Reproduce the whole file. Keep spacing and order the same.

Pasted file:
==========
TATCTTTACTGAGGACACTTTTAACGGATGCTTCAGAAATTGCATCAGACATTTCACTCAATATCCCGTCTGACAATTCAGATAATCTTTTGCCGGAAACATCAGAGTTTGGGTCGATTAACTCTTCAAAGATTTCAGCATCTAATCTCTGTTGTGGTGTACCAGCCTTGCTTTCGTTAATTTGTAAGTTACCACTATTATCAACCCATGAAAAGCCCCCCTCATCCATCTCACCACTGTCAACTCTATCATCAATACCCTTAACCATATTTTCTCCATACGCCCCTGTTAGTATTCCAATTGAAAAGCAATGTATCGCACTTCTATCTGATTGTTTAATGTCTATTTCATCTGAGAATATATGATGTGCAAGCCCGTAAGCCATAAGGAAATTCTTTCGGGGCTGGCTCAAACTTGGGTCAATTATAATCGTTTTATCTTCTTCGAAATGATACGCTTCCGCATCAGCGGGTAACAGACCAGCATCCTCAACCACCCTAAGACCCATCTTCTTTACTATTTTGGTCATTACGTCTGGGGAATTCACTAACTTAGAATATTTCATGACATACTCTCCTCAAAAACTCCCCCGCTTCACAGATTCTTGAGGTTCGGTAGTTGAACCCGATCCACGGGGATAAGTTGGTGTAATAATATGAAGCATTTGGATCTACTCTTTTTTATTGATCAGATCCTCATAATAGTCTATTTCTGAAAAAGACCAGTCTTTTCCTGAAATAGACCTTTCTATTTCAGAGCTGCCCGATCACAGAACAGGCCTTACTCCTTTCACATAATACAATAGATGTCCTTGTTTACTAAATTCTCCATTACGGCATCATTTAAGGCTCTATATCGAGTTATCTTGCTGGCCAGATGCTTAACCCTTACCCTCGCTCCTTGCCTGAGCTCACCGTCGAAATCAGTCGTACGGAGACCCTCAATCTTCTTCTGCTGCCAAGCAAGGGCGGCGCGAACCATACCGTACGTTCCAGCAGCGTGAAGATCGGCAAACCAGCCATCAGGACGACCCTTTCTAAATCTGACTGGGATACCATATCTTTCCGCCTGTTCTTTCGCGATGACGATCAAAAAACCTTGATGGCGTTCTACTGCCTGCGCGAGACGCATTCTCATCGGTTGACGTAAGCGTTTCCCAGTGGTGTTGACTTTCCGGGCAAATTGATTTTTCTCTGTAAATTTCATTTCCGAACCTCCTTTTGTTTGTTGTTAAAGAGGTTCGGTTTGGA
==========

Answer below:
TATCTTTACTGAGGACACTTTTAACGGATGCTTCAGAAATTGCATCAGACATTTCACTCAATATCCCGTCTGACAATTCAGATAATCTTTTGCCGGAAACATCAGAGTTTGGGTCGATTAACTCTTCAAAGATTTCAGCATCTAATCTCTGTTGTGGTGTACCAGCCTTGCTTTCGTTAATTTGTAAGTTACCACTATTATCAACCCATGAAAAGCCCCCCTCATCCATCTCACCACTGTCAACTCTATCATCAATACCCTTAACCATATTTTCTCCATACGCCCCTGTTAGTATTCCAATTGAAAAGCAATGTATCGCACTTCTATCTGATTGTTTAATGTCTATTTCATCTGAGAATATATGATGTGCAAGCCCGTAAGCCATAAGGAAATTCTTTCGGGGCTGGCTCAAACTTGGGTCAATTATAATCGTTTTATCTTCTTCGAAATGATACGCTTCCGCATCAGCGGGTAACAGACCAGCATCCTCAACCACCCTAAGACCCATCTTCTTTACTATTTTGGTCATTACGTCTGGGGAATTCACTAACTTAGAATATTTCATGACATACTCTCCTCAAAAACTCCCCCGCTTCACAGATTCTTGAGGTTCGGTAGTTGAACCCGATCCACGGGGATAAGTTGGTGTAATAATATGAAGCATTTGGATCTACTCTTTTTTATTGATCAGATCCTCATAATAGTCTATTTCTGAAAAAGACCAGTCTTTTCCTGAAATAGACCTTTCTATTTCAGAGCTGCCCGATCACAGAACAGGCCTTACTCCTTTCACATAATACAATAGATGTCCTTGTTTACTAAATTCTCCATTACGGCATCATTTAAGGCTCTATATCGAGTTATCTTGCTGGCCAGATGCTTAACCCTTACCCTCGCTCCTTGCCTGAGCTCACCGTCGAAATCAGTCGTACGGAGACCCTCAATCTTCTTCTGCTGCCAAGCAAGGGCGGCGCGAACCATACCGTACGTTCCAGCAGCGTGAAGATCGGCAAACCAGCCATCAGGACGACCCTTTCTAAATCTGACTGGGATACCATATCTTTCCGCCTGTTCTTTCGCGATGACGATCAAAAAACCTTGATGGCGTTCTACTGCCTGCGCGAGACGCATTCTCATCGGTTGACGTAAGCGTTTCCCAGTGGTGTTGACTTTCCGGGCAAATTGATTTTTCTCTGTAAATTTCATTTCCGAACCTCCTTTTGTTTGTTGTTAAAGAGGTTCGGTTTGGA